She is, of course, the moving force behind our gardening. I’m willing to help put up the fences in the springtime. I will run get things she needs from the garage as she plants. I’ll do some weeding and watering as things grow over the summer, and I’ll help pick tomatoes and beans and whatever else we may nurture. Then, I’ll assist with canning the bounty we gather. But were she not here, I would be doing none of those things. She is the gardener; I am not. Gardening, from the planning through the planting through the final harvest, is one of her major sources of joy. Seeing the joy she finds in the garden is one of the major sources of mine.

So, before the rain comes in and turns both plots into muck, let’s look at six random tunes about gardens and settle on the sixth for today’s selection (unless it’s been here before, in which case I’ll skip it and settle on the next.).

First up is “The Garden of England,” Gerry Rafferty’s lament for freedoms waning in England. As the track comes from 1980’s Snakes & Ladders, I have to assume that Rafferty was expressing his opposition to the plans of William Whitelaw as Britain’s Home Secretary (after the election in 1979 of Margaret Thatcher as prime minister). The latter portions of the track offer an excerpt from a speech in which Whitelaw outlined how his Conservative Party intended to deal with juvenile offenders:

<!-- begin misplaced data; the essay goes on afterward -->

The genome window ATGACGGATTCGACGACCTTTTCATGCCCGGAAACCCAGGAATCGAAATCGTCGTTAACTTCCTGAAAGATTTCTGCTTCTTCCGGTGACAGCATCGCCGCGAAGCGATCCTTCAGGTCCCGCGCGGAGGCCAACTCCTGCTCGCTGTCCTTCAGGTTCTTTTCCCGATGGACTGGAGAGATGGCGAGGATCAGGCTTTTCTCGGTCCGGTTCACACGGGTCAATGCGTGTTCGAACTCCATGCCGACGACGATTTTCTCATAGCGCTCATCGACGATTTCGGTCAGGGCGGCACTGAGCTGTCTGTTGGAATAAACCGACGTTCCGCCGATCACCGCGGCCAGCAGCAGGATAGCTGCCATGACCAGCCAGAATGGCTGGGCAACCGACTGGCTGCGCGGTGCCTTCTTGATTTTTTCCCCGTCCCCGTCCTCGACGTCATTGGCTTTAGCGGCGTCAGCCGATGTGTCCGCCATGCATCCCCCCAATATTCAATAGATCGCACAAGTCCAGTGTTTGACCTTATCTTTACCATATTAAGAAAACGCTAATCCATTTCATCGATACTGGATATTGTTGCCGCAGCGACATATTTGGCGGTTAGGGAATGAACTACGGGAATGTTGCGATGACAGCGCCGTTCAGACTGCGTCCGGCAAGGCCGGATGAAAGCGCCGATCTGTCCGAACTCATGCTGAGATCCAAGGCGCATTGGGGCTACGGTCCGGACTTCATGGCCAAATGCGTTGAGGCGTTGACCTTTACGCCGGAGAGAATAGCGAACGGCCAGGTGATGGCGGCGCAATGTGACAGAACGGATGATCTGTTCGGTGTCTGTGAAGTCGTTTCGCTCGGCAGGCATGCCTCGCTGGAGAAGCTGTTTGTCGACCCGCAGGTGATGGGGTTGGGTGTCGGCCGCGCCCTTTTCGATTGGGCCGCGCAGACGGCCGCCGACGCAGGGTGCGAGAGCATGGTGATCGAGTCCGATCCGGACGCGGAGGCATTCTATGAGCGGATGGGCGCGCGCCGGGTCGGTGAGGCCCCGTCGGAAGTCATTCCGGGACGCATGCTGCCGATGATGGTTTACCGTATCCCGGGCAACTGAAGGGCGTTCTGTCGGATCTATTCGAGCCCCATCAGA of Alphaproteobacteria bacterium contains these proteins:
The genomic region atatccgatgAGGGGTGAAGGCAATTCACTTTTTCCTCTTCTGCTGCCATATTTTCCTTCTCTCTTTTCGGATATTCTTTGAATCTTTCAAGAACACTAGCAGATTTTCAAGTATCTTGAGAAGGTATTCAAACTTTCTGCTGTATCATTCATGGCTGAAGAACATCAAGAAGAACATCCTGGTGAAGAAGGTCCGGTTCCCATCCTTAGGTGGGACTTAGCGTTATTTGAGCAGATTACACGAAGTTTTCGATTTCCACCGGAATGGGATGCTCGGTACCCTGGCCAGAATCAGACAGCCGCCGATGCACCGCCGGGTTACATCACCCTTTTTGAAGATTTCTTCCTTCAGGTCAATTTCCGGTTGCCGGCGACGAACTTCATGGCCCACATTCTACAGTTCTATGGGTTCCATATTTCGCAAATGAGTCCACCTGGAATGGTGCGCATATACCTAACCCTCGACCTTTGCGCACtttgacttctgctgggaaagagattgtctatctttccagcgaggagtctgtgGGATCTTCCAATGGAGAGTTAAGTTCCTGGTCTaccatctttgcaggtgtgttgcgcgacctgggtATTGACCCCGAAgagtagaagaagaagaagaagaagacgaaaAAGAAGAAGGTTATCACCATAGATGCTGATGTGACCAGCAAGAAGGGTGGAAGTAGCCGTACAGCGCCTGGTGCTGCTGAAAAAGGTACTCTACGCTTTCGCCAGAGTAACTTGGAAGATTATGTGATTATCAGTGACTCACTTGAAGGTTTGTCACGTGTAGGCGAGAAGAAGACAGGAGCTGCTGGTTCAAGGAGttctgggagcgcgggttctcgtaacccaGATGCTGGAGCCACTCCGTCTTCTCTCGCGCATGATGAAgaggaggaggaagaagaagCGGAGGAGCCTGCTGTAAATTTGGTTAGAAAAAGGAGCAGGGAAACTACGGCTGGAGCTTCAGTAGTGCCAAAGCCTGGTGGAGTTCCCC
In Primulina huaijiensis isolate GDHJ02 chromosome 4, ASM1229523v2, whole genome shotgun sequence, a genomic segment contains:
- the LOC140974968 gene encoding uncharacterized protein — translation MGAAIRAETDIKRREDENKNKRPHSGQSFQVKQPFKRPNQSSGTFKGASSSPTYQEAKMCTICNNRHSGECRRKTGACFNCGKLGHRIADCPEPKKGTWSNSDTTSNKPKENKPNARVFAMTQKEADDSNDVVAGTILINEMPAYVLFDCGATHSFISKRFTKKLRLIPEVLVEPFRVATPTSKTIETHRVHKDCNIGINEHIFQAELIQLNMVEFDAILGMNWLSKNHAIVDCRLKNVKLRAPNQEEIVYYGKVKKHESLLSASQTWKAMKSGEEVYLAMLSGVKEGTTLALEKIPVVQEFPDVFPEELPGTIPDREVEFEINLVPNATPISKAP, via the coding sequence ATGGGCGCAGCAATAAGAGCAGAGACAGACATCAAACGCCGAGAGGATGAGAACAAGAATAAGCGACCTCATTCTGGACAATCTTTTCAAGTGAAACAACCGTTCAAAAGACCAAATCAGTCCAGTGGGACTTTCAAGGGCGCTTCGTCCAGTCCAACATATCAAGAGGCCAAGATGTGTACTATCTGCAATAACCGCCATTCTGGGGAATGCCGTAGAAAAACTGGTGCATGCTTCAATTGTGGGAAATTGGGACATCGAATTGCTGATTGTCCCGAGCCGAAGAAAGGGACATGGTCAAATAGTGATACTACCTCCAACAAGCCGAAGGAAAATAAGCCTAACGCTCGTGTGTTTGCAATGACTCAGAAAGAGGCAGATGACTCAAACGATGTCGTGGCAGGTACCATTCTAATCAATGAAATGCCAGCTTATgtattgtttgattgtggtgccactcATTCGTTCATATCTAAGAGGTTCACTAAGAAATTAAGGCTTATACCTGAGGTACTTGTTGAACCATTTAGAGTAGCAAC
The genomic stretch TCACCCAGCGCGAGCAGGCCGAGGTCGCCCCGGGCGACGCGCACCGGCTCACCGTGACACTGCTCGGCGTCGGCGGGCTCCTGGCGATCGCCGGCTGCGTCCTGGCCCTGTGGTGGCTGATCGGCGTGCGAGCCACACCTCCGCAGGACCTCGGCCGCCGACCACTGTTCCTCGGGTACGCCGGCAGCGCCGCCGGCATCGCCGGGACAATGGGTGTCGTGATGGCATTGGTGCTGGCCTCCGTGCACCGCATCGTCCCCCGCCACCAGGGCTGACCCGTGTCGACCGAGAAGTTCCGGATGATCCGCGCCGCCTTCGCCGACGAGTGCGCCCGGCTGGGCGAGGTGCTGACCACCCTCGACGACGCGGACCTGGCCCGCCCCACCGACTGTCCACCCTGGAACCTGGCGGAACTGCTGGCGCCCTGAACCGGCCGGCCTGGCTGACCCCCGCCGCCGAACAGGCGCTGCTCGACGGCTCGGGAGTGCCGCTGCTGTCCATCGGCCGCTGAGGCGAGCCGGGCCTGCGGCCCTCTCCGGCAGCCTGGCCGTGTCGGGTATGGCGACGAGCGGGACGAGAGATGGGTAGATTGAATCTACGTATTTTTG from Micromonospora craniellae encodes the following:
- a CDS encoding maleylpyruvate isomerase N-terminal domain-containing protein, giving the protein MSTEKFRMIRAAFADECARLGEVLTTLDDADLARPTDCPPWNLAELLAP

We Conservatives have always maintained the need for an experiment with a tougher regime for depriving young football hooligans of their leisure time. I can announce today that the experiment promised in our election manifesto is to begin in Surrey . . .  These will be no holiday camps. We will introduce on a regular basis drill, parades, and inspections . . .  from 6:45 a.m. ’til lights out at 9:30 p.m. Life will be conducted at a brisk tempo.

Then we find “In the Garden” by Susan Tedeschi, a much more pleasant song. Written by C. Austin Miles, the track comes from Tedeschi’s 2002 album, Wait For Me, and notes that “When I wake up in the garden . . .  The sun and moon are always present/there are no more crying people around.” While the lyrics are a bit unfocused and later shift from a gardening metaphor to one based on sailing, either activity would certainly be preferable to a boot camp in Surrey.